Good Byte 2: Coronavirus – we are all connected






Dr Ron Ehrlich:

Hello, and welcome to Good Bytes, this is Dr Ron Ehrlich. The coronavirus, boy, has it been a wake-up call to us all? It’s put the globe on full alert. If we ever needed reminding that we lived in a global world, this is it, and borders don’t really know any boundaries when it comes to the spread of disease. It’s interesting to consider that influenza globally results in the deaths of between 250,000 to 600,000 people a year. The difference with influenza is that it has a re-infection rate of about 1.3 which basically means if three people got the flu, four people could then be infected after from contact from that. The difference with the coronavirus is that the reinfection rate is three, which means for every three people that have it, nine people could end up being infected from it, so there’s a significant difference, and it’s far more virulent in terms of its infection.

Apparently, you don’t have to be as close as you do with the flu to catch the virus, but influenza is something that has affected us and affects us every single year, and there are literally tens if not hundreds of thousands of people each year that die from it. The interesting and perhaps the good news there is that in this period of economic inactivity, and far less travel, carbon dioxide levels in the atmosphere have come down, so one could argue if you’re really religious that maybe it is the higher powers putting us on notice for our carelessness for the environment, but be that as it may. When people live in an urban environment disease often follows.

And, while there is a lot of, sort, of suggestions that vaccines are just around the corners, and maybe we could use antivirals although I don’t think that’s particularly effective, ultimately, being in good health is our best defence, and it’s interesting also that we’ve come back to the washing of hands, the humble washing of hands being our best defence. Well, hygiene, obviously very important, particularly in the high touch areas when you’re coming back from public spaces, or supermarkets, or public transports regularly, and frequently washing your hands thoroughly is the best defence against the spread of disease in the 21st century.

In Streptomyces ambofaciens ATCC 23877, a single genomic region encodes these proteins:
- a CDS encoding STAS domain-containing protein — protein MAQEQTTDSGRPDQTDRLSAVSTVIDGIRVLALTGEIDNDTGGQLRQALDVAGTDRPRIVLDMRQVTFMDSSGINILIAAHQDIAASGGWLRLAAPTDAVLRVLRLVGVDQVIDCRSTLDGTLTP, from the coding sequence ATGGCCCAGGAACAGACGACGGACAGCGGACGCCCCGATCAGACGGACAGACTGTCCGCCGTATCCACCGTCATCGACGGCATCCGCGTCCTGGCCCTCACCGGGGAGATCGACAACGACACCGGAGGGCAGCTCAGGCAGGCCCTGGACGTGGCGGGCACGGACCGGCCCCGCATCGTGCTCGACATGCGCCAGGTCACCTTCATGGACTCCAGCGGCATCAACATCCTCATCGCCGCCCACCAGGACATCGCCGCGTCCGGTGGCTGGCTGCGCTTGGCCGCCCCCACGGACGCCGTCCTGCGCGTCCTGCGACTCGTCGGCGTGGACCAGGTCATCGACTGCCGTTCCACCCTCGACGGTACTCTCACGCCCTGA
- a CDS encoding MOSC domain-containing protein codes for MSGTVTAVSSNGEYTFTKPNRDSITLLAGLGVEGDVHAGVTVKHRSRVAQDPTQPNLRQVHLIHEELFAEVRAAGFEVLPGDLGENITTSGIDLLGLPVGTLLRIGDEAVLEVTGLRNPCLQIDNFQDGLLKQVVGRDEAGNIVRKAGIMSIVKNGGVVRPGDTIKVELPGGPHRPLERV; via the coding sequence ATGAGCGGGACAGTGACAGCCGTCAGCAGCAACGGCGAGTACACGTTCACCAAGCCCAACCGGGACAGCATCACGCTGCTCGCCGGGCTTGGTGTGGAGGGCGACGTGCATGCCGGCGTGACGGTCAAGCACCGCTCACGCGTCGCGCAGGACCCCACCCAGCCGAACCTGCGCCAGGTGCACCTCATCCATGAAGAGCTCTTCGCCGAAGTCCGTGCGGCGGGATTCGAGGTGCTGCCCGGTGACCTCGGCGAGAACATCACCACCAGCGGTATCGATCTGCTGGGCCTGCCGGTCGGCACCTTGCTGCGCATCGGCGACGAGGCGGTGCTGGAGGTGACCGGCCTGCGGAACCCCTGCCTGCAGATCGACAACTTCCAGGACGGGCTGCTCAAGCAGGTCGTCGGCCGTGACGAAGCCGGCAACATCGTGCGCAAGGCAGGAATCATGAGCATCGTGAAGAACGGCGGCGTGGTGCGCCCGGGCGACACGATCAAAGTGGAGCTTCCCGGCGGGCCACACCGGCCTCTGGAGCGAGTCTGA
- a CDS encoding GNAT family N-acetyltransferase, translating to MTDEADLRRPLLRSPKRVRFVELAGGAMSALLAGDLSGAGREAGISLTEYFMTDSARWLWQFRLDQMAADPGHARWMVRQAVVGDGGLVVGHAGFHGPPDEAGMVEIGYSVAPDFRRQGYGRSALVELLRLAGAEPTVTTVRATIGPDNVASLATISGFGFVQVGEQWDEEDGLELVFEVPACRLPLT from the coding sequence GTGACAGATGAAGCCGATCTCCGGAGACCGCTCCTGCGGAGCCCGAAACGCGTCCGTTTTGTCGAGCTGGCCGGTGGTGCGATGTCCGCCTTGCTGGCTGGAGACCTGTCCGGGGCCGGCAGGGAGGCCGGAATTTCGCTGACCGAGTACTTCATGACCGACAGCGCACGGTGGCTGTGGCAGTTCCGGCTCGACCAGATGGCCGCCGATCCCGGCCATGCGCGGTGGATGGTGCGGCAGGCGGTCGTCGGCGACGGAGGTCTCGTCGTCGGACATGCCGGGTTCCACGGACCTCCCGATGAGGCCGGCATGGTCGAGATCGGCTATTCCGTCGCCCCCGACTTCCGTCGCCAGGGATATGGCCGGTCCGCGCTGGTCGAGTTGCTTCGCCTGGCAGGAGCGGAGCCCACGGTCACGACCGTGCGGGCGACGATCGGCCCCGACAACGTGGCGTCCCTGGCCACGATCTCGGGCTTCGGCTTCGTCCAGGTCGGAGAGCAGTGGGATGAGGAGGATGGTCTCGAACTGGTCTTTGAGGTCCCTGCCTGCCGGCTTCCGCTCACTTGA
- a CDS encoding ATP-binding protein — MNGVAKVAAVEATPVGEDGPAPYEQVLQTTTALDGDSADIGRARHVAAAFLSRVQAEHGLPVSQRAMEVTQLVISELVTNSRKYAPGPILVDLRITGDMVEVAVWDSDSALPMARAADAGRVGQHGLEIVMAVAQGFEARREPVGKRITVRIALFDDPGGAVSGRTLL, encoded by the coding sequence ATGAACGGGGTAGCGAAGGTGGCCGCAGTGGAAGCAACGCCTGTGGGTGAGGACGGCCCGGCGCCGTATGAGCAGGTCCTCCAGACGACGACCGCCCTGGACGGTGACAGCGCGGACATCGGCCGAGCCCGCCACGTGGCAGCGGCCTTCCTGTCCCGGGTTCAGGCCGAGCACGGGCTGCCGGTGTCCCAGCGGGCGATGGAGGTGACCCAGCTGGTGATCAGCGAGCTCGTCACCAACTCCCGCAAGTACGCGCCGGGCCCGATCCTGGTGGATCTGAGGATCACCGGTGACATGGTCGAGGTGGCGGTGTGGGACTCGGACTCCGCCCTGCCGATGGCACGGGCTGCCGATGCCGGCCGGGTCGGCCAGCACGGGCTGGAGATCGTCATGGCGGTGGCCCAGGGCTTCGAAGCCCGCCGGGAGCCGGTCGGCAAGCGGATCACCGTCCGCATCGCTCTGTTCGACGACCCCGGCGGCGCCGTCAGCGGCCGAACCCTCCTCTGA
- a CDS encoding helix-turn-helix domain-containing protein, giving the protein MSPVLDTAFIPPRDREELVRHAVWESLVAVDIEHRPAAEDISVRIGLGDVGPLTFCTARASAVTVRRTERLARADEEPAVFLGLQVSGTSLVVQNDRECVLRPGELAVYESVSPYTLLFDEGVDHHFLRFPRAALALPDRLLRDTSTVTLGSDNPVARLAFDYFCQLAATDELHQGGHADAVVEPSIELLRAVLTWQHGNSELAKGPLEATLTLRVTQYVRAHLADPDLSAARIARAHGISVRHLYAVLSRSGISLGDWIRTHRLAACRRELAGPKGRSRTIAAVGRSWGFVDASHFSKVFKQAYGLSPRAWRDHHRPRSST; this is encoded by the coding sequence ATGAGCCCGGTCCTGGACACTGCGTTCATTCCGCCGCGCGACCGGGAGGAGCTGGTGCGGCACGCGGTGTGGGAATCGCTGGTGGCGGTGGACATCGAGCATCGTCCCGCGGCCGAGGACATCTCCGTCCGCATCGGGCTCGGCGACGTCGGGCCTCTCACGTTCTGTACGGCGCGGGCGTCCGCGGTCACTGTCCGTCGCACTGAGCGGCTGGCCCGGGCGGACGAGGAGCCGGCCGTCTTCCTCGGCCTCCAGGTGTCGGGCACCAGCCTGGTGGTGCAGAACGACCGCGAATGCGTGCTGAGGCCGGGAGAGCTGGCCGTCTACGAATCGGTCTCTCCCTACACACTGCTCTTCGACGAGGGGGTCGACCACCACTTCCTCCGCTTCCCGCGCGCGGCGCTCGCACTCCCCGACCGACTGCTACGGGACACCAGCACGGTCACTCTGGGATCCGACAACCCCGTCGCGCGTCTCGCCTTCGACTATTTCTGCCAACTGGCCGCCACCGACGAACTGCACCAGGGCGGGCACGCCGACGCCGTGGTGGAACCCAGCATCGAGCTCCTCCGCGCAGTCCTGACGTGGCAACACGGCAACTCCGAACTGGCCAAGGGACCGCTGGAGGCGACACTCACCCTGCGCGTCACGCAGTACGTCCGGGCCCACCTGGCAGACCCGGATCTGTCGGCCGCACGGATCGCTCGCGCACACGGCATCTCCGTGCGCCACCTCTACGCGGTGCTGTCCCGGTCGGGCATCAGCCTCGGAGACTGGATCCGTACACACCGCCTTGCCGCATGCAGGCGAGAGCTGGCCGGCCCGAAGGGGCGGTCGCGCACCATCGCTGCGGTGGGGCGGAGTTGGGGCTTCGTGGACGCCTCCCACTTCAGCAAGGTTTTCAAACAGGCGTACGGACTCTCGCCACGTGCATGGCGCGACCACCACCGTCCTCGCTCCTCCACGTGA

The other thing that I think is interesting, there are studies in China going on at the moment with the use of intravenous vitamin C, and that’s something that has been available, and being used in integrated medical practices, holistic medical practices for 30, 40, 50 or even longer years, so the use of IVC, intravenous vitamin C in very high doses have been shown to be effective in supporting the immune system through this difficult time, and one could also say that this is an important time to get your immune system as healthy as you can. When we look at global threats, one of my favourite authors, and I might even review his latest book, Yuval Noah Harari, makes the point that globalization has three basic challenges, three big challenges, which again, no borders.

One of those is a nuclear attack. The second one is climate change, and the third one is AI, the influence of artificial intelligence and technology on all our lives. Well, I think we could add a fourth one, and that is disease because disease is another one that does not know any boundaries. It doesn’t know any nation in particular. It’s fairly in discriminant, so if we ever needed reminding that it’s an important time to be healthy, to boost your immune system. If we ever needed a reminder that washing our hands is still the most important thing, and if we ever needed a reminder that globalization means borders do not make a difference, well then this is it.

We are all connected so we are all affected, and what is good for the person is generally good for the planet, and that’s a message that I am very keen to champion. I hope it hasn’t affected you directly. It is affecting us all indirectly. Of course, it’s quite an anxious time, but we do have some control, so, until next time, this is Dr Ron Ehrlich. Be well.

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